This year, when Marlesa Roney, vice provost for student success, talks to incoming students about Kansas University’s new parental notification law, she gets right to the point.
“I say something to the effect that I anticipate some of them are aware that a student died of alcohol poisoning this spring and we don’t want it to happen again,” Roney said. “I’m really that blunt.”
The student she is referring to is Jason Wren. On March 8, the 19-year-old was found dead inside his Sigma Alpha Epsilon fraternity house after a night of binge drinking.
Wren had been kicked out of a university residence hall just before his death for multiple alcohol violations.
After his death, Wren’s father, Jay, pushed for the university to change the parental notification policy so parents are told when their child has a problem with alcohol or drugs.
“I’m hopeful that in some way his death will make a few people sit up and take notice,” Roney said. “I don’t want to use his memory to do that, and I don’t name him by name, but I think that is an experience on campus that we need to point to and say no we shouldn’t let that ever happen again.”
Addressing the issue
An autopsy report showed Wren had a blood alcohol content that was more than four times the state’s legal limit for operating a motor vehicle.
In the hours leading up to his death, authorities said Wren drank multiple margaritas with friends at a local restaurant, followed by 10 to 12 beers and hard liquor back at the fraternity house.
Then, Dalton Hawkins, 18, was found dead on April 24 after falling off the roof of a scholarship hall. He, too, had been drinking, authorities said.
“It was a very hard semester,” Roney said.
Even before the deaths, a group was studying alcohol use on campus. The deaths fast-tracked the process for putting the group’s recommendations into place.
By the end of the school year, the university announced changes. And more revisions are likely on the way.
Among them is notifying parents when underage students are caught using drugs or violating alcohol policies.
The university also gave amnesty for students seeking medical assistance for people experiencing alcohol-related emergencies. And all incoming freshman this fall must take an online alcohol assessment.
KU Student Senate President Mason Heilman agrees that the university has to make changes. But he does have concerns.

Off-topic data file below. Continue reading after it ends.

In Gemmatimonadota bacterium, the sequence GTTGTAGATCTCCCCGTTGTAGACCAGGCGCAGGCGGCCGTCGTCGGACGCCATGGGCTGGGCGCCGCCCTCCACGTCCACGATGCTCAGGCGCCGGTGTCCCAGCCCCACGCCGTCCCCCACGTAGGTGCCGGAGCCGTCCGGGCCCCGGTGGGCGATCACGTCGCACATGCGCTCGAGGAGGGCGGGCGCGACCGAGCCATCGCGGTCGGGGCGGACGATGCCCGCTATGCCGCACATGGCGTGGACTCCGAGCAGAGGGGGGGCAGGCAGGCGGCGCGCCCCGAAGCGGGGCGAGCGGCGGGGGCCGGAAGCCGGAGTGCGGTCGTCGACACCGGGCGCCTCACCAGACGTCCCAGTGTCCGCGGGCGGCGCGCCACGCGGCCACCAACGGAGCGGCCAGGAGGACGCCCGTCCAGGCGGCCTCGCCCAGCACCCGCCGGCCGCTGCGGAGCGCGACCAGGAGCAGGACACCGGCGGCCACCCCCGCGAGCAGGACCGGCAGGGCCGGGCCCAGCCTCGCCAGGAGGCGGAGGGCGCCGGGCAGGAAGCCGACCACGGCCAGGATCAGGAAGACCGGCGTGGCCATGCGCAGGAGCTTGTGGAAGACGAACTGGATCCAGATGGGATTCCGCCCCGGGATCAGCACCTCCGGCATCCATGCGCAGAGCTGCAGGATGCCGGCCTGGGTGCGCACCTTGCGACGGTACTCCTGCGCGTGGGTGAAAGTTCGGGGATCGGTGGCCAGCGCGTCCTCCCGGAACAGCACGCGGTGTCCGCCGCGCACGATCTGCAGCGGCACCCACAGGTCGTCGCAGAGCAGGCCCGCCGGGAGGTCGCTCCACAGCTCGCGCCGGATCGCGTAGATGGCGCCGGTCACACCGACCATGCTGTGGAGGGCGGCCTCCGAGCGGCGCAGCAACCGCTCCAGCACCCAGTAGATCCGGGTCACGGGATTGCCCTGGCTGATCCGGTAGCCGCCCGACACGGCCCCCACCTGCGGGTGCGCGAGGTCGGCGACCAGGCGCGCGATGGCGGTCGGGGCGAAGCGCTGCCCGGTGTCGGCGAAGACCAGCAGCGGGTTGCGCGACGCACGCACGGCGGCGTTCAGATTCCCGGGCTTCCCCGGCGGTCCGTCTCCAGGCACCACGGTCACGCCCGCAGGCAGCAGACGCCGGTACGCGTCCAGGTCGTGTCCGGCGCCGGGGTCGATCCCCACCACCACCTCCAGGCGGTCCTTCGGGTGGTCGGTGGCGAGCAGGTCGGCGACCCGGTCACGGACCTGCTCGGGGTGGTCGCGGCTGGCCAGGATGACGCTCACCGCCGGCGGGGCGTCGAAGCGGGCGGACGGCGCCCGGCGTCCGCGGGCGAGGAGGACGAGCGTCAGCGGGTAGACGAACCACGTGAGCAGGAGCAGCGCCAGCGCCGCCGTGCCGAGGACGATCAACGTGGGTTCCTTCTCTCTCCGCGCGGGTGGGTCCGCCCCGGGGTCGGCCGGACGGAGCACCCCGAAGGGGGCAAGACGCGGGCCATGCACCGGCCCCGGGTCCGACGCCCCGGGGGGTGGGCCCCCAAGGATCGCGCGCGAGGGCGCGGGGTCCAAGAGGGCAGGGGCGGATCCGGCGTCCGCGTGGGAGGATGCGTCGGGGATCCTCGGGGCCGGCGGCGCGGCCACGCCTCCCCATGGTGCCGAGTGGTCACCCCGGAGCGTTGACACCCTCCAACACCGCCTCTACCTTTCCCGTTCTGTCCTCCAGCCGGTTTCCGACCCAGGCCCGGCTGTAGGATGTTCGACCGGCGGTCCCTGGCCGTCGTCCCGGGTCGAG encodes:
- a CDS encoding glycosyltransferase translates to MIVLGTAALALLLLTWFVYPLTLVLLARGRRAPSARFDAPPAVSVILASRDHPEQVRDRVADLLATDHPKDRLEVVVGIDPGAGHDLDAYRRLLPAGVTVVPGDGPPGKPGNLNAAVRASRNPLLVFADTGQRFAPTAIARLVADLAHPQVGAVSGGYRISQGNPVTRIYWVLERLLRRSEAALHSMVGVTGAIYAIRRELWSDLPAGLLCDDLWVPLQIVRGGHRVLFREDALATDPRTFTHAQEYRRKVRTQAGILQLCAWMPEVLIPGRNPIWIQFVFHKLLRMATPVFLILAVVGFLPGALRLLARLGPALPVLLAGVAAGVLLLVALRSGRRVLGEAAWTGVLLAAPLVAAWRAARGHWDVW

“From our end, it looks like some things are being done just for the sake of saying something is being done,” Heilman said. “We think there needs to be a very measured response to this. It is absolutely an issue, but you can’t do it at the expense of student rights.”
In particular, Heilman is worried the university would change a policy — with little student input — that will allow for staff to enter a residence hall door room without a search warrant.
The current policy, which dates back to the 1970s, often means staff has to wait 24 hours before entering a room where they believe drug or alcohol violations are occurring. The lag time gives students plenty of time to remove evidence.
If a staff member believes violations are occurring on the other side of a locked door, the proposed policy would allow for staff to request to enter twice and then find a senior staff member to open the door.
While Heilman doesn’t have a stance on the actual change in policy, he’s worried the university will make major changes to the KU Code of Student Rights and Responsibilities without any discussion from the students.
“I think there is a temptation to rush all of this and no one benefits from that,” he said.
A growing problem
Incoming Chancellor Bernadette Gray-Little said substance abuse is an issue that should be dealt with openly.
At the University of North Carolina at Chapel Hill, where she was executive vice chancellor and provost, programs focus on education, treatment and prevention. For some, sanctions are applied.
“But those are things that are happening after the fact, and you really want to try to prevent them,” she said. “That’s the only successful way to deal with it.”
Universities have been talking about how to combat alcohol abuse for decades, but Roney said it’s a problem that seems to be getting worse.
“The shift we are beginning to see is an increase in toxic drinking. Not just getting a buzz any more, but it is really drinking to forget, to be out of control,” she said.
The problem affects the city of Lawrence as well.
The city needs to take a look at how citations for minors in possession of alcohol and other underage drinking offenses are handled at the municipal court level, Lawrence Mayor Rob Chestnut said. Chestnut is among those on the university’s newly formed community alcohol coalition.
“My ultimate goal is to see less underage drinking,” he said. “However we get there is going to include a whole host of things. It is going to start with education, but it also has to be coupled with making sure we have enforcement and people have to understand these are offenses we take seriously.”